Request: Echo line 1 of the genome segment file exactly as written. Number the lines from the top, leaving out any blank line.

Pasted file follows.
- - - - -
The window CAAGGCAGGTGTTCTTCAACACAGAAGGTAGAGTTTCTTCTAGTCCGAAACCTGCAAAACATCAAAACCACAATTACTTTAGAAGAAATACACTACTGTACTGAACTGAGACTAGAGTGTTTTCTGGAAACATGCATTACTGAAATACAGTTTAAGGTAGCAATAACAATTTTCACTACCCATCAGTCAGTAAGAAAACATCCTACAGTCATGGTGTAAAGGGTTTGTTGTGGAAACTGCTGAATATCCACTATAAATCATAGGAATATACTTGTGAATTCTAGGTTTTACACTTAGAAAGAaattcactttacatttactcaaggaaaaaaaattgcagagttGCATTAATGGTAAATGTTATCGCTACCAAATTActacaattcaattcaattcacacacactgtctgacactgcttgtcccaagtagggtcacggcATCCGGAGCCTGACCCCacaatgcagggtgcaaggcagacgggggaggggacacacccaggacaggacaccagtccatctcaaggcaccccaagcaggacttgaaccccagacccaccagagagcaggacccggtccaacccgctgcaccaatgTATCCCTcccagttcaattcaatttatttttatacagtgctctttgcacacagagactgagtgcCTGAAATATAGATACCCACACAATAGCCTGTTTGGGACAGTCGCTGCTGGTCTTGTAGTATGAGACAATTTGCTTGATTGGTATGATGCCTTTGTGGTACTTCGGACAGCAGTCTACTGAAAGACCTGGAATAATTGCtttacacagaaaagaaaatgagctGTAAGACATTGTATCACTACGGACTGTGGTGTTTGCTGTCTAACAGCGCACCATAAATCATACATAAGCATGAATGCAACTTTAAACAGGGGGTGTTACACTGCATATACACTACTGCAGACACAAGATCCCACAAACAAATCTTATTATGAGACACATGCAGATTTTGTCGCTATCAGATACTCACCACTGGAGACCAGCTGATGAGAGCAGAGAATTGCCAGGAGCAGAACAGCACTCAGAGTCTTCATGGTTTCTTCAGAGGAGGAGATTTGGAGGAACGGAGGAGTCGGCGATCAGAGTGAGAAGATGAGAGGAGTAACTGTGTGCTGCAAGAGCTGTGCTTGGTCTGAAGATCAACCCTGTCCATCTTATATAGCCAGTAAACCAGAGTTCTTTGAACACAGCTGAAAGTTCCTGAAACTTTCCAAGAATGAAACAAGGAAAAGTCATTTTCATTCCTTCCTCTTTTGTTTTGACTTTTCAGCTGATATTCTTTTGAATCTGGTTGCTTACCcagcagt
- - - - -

The window CAAGGCAGGTGTTCTTCAACACAGAAGGTAGAGTTTCTTCTAGTCCGAAACCTGCAAAACATCAAAACCACAATTACTTTAGAAGAAATACACTACTGTACTGAACTGAGACTAGAGTGTTTTCTGGAAACATGCATTACTGAAATACAGTTTAAGGTAGCAATAACAATTTTCACTACCCATCAGTCAGTAAGAAAACATCCTACAGTCATGGTGTAAAGGGTTTGTTGTGGAAACTGCTGAATATCCACTATAAATCATAGGAATATACTTGTGAATTCTAGGTTTTACACTTAGAAAGAaattcactttacatttactcaaggaaaaaaaattgcagagttGCATTAATGGTAAATGTTATCGCTACCAAATTActacaattcaattcaattcacacacactgtctgacactgcttgtcccaagtagggtcacggcATCCGGAGCCTGACCCCacaatgcagggtgcaaggcagacgggggaggggacacacccaggacaggacaccagtccatctcaaggcaccccaagcaggacttgaaccccagacccaccagagagcaggacccggtccaacccgctgcaccaatgTATCCCTcccagttcaattcaatttatttttatacagtgctctttgcacacagagactgagtgcCTGAAATATAGATACCCACACAATAGCCTGTTTGGGACAGTCGCTGCTGGTCTTGTAGTATGAGACAATTTGCTTGATTGGTATGATGCCTTTGTGGTACTTCGGACAGCAGTCTACTGAAAGACCTGGAATAATTGCtttacacagaaaagaaaatgagctGTAAGACATTGTATCACTACGGACTGTGGTGTTTGCTGTCTAACAGCGCACCATAAATCATACATAAGCATGAATGCAACTTTAAACAGGGGGTGTTACACTGCATATACACTACTGCAGACACAAGATCCCACAAACAAATCTTATTATGAGACACATGCAGATTTTGTCGCTATCAGATACTCACCACTGGAGACCAGCTGATGAGAGCAGAGAATTGCCAGGAGCAGAACAGCACTCAGAGTCTTCATGGTTTCTTCAGAGGAGGAGATTTGGAGGAACGGAGGAGTCGGCGATCAGAGTGAGAAGATGAGAGGAGTAACTGTGTGCTGCAAGAGCTGTGCTTGGTCTGAAGATCAACCCTGTCCATCTTATATAGCCAGTAAACCAGAGTTCTTTGAACACAGCTGAAAGTTCCTGAAACTTTCCAAGAATGAAACAAGGAAAAGTCATTTTCATTCCTTCCTCTTTTGTTTTGACTTTTCAGCTGATATTCTTTTGAATCTGGTTGCTTACCcagcagt